Read the previous parts in this series here:

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Further reading:

Image: Creative Commons/Pixabay

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  • Jim Jones
  • The Bofa on the Sofa

    In the movie “My Cousin Vinny” the guy from the FBI testifies that he examined the chemical composition of the tiremarks left at the scene of the crime, and compared them to the tires on the defendents’ car. He used a HP dual column gas chromatograph with flame ionization detection. He testified that the chemical composition was identical (the prosecutor: “iiiiii-dentical”)

    In the end, it was established that the tiremarks were left by a different car. It just had the same make and model tires as the defendents’ car. And, apparently, the same chemical composition.

    So the fact that the tires and the tiremarks had identical chemical composition did not matter. Other tires can have the same chemical composition.

  • Milo

    I’m curious- if you ban the use of hair and fiber analysis, finger prints, hand writing analysis, shoe prints, tool marks, bullet striations, blood analysis, and if eye witness testamony and confessions are suspect, how would anyone ever be convicted?

  • Brian Curtis

    Too often, justice in the courts is not “what can proven with reliable evidence” but simply “what a jury can be convinced to believe.”

  • MadScientist1023

    DNA evidence is still valid as long as samples aren’t contaminated. Fingerprint, shoeprint, tool, and bullet analysis shouldn’t necessarily be banned, but they need to be better studied and juries need to be better informed as to their limitations. Police interrogation procedure needs to be revised to stop providing so many false positives so that confessions can actually be trusted.

    It doesn’t help anything that police keep relying on these faulty techniques to identify suspects. Once they think they’ve found the guy, they stop looking. If they’re doing that based on faulty evidence, they are letting the real criminals go uninvestigated. Maybe if they looked at all their suspects more carefully instead of zeroing in on a single one based on faulty evidence and false confessions, they would find there was more compelling evidence out there for the right person.

  • Wile F. Coyote

    No wonder the attorney’s for the school district thought they had a shot at winning in Kitzmiller v. Dover.

  • anxionnat

    Several years ago, when I was in grad school, I was called for jury duty. The lawyers questioned me, and another woman. She was a veterinarian. The lawyers from both sides questioned us about our respective areas of study, as well as asking what courses we’d taken. (We’d both had three years of chemistry: organic, inorganic, and biochem.) She had studied pharmacy, in relation to non-humans. I didn’t have any pharmacy background. We figured out later, after we were both dismissed, on our way to the parking lot, that one of the lawyers must have thought that, because we both had chem and bio backgrounds, they may have thought we knew something about illegal drugs. (This was laughable. The case was a meth lab bust.) I’ve been thinking about this recently because Neil DeGrasse Tyson recently reported the same type of anti-science bias in jury selection when he was called for jury duty, and because my sister (BS in Physics) and my brother-in-law (PhD Physics) were both tossed off juries. The lawyers both made it abundantly clear that they didn’t want people with a scientific background on the jury, whereas relatives and close friends of cops were ok. I am not sure why this antiscience background bias occurs, but I suspect that I, and the others I’ve mentioned were trained as scientists all over the world are, not to limit the hypotheses we are considering to “guilty” or “not guilty.” We are taught, and get better at it as our training goes on, to generate multiple hypotheses, and to test those multiple hypotheses using evidence. The lawyers don’t want anyone who has been trained this way to interrupt their “guilty” or “not guilty.” I am certain that if a grad student presented two hypotheses, “Yes” and “No” to his or her committee, or used flimsy evidence that has no scientific reliability, that grad student would flunk her/his orals, and be laughed out of the profession permanently. Unfortunately, that’s not how the law works, and why they get so many false positives. They don’t understand the testing of evidence, so they’d rather pick some high school grad who happens to be married to a cop in preference to scientists who *do* know how to evaluate evidence. (And I still haven’t figured out why a meth lab bust has anything to do with Ecology or Veterinary Medicine, or what child abuse has to do with Physics.)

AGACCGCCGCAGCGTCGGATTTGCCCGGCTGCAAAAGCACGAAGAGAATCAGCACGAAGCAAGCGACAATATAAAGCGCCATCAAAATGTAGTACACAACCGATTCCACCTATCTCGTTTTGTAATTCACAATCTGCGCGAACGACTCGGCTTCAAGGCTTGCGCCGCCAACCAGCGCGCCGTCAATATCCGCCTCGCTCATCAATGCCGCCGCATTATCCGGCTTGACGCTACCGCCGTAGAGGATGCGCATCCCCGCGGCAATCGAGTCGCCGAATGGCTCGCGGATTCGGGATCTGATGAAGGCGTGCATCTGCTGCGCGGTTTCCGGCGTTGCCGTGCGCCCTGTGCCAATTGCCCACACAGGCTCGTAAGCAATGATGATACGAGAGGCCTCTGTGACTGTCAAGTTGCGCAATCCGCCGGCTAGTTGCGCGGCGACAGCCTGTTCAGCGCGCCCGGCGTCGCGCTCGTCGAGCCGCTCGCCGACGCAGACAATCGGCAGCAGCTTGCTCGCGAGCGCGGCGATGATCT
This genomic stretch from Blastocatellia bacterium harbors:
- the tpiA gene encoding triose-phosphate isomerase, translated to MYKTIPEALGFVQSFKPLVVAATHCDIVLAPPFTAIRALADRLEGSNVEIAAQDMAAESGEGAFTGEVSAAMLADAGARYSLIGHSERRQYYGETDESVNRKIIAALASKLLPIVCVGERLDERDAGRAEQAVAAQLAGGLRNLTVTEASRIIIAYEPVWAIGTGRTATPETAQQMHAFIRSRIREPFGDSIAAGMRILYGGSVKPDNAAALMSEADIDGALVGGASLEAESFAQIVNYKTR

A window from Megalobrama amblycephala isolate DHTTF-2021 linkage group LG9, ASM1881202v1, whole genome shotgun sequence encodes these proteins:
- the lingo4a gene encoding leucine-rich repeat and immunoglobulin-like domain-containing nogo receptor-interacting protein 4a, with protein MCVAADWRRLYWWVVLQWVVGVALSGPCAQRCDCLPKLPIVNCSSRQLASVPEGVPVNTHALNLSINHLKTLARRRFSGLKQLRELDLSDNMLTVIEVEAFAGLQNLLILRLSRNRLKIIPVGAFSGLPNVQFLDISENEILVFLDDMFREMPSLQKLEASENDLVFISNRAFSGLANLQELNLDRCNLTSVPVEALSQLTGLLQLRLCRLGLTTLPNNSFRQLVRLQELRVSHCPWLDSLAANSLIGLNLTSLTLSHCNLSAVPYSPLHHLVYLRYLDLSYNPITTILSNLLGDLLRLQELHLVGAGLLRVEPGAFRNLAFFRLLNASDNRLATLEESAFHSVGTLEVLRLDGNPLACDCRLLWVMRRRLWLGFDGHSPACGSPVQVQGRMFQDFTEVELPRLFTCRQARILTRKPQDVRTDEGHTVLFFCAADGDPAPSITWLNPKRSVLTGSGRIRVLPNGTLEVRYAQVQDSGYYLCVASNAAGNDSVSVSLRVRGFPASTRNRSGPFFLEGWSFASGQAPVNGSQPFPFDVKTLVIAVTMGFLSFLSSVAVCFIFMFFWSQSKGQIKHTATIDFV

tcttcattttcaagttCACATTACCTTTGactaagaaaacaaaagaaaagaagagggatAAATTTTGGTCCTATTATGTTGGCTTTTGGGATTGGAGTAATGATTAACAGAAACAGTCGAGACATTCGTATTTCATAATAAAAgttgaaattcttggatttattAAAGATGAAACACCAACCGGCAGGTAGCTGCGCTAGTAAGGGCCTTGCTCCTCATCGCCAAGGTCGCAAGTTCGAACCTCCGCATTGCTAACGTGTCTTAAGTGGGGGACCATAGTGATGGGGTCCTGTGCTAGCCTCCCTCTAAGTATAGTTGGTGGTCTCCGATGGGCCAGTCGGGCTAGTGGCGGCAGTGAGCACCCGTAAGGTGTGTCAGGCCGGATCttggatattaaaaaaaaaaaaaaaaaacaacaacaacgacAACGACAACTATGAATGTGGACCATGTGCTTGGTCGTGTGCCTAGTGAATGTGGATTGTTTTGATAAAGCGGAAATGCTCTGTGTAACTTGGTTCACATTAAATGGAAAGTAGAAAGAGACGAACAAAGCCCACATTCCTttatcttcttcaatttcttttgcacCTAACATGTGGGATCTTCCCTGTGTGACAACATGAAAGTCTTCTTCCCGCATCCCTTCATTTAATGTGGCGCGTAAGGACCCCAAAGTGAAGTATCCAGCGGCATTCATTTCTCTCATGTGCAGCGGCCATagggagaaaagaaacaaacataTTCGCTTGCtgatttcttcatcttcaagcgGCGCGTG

• Robert Baden

    One person who was falsely convicted due to bite mark evidence but cleared by DNA analysis is going around testifying at trials how bite mike analysis results in false convictions. Prosecutors must just love him.

  • Jim Jones

    Someone said that the purpose of the legal system is to get a definite result, a correct result is far less important.

  • Lucy Hill